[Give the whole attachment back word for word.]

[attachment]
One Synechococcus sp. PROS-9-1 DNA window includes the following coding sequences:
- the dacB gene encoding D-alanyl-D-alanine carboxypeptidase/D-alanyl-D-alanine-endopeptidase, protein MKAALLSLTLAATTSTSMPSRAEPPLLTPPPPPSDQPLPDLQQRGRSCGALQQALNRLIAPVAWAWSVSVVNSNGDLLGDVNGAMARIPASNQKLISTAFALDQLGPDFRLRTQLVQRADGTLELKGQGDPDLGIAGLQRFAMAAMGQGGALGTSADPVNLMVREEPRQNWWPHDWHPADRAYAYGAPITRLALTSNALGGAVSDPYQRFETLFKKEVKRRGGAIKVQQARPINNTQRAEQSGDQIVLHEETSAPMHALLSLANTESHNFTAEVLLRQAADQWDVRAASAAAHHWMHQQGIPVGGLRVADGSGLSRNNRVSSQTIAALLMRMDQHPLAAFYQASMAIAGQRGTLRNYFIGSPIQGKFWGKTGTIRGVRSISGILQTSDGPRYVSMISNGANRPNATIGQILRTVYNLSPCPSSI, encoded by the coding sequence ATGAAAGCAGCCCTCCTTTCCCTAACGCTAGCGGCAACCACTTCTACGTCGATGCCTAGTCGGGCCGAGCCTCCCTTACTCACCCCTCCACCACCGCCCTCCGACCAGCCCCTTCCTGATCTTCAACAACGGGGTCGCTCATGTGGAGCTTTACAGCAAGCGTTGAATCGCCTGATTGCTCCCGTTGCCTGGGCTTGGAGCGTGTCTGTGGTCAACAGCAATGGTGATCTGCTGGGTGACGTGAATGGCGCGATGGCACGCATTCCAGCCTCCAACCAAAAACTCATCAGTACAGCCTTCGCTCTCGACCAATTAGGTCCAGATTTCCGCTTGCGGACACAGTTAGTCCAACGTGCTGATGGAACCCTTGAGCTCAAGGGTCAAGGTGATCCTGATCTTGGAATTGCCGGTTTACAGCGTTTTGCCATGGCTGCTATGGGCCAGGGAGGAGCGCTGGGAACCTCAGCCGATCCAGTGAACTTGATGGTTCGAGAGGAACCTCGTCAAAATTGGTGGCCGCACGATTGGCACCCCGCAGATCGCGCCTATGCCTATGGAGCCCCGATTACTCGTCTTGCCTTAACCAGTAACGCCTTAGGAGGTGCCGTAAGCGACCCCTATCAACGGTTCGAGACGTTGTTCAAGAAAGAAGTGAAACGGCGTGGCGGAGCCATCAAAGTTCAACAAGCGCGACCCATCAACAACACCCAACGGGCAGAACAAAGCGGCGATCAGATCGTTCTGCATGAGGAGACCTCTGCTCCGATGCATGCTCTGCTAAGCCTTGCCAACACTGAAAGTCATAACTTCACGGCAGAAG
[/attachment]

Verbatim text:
One Synechococcus sp. PROS-9-1 DNA window includes the following coding sequences:
- the dacB gene encoding D-alanyl-D-alanine carboxypeptidase/D-alanyl-D-alanine-endopeptidase, protein MKAALLSLTLAATTSTSMPSRAEPPLLTPPPPPSDQPLPDLQQRGRSCGALQQALNRLIAPVAWAWSVSVVNSNGDLLGDVNGAMARIPASNQKLISTAFALDQLGPDFRLRTQLVQRADGTLELKGQGDPDLGIAGLQRFAMAAMGQGGALGTSADPVNLMVREEPRQNWWPHDWHPADRAYAYGAPITRLALTSNALGGAVSDPYQRFETLFKKEVKRRGGAIKVQQARPINNTQRAEQSGDQIVLHEETSAPMHALLSLANTESHNFTAEVLLRQAADQWDVRAASAAAHHWMHQQGIPVGGLRVADGSGLSRNNRVSSQTIAALLMRMDQHPLAAFYQASMAIAGQRGTLRNYFIGSPIQGKFWGKTGTIRGVRSISGILQTSDGPRYVSMISNGANRPNATIGQILRTVYNLSPCPSSI, encoded by the coding sequence ATGAAAGCAGCCCTCCTTTCCCTAACGCTAGCGGCAACCACTTCTACGTCGATGCCTAGTCGGGCCGAGCCTCCCTTACTCACCCCTCCACCACCGCCCTCCGACCAGCCCCTTCCTGATCTTCAACAACGGGGTCGCTCATGTGGAGCTTTACAGCAAGCGTTGAATCGCCTGATTGCTCCCGTTGCCTGGGCTTGGAGCGTGTCTGTGGTCAACAGCAATGGTGATCTGCTGGGTGACGTGAATGGCGCGATGGCACGCATTCCAGCCTCCAACCAAAAACTCATCAGTACAGCCTTCGCTCTCGACCAATTAGGTCCAGATTTCCGCTTGCGGACACAGTTAGTCCAACGTGCTGATGGAACCCTTGAGCTCAAGGGTCAAGGTGATCCTGATCTTGGAATTGCCGGTTTACAGCGTTTTGCCATGGCTGCTATGGGCCAGGGAGGAGCGCTGGGAACCTCAGCCGATCCAGTGAACTTGATGGTTCGAGAGGAACCTCGTCAAAATTGGTGGCCGCACGATTGGCACCCCGCAGATCGCGCCTATGCCTATGGAGCCCCGATTACTCGTCTTGCCTTAACCAGTAACGCCTTAGGAGGTGCCGTAAGCGACCCCTATCAACGGTTCGAGACGTTGTTCAAGAAAGAAGTGAAACGGCGTGGCGGAGCCATCAAAGTTCAACAAGCGCGACCCATCAACAACACCCAACGGGCAGAACAAAGCGGCGATCAGATCGTTCTGCATGAGGAGACCTCTGCTCCGATGCATGCTCTGCTAAGCCTTGCCAACACTGAAAGTCATAACTTCACGGCAGAAG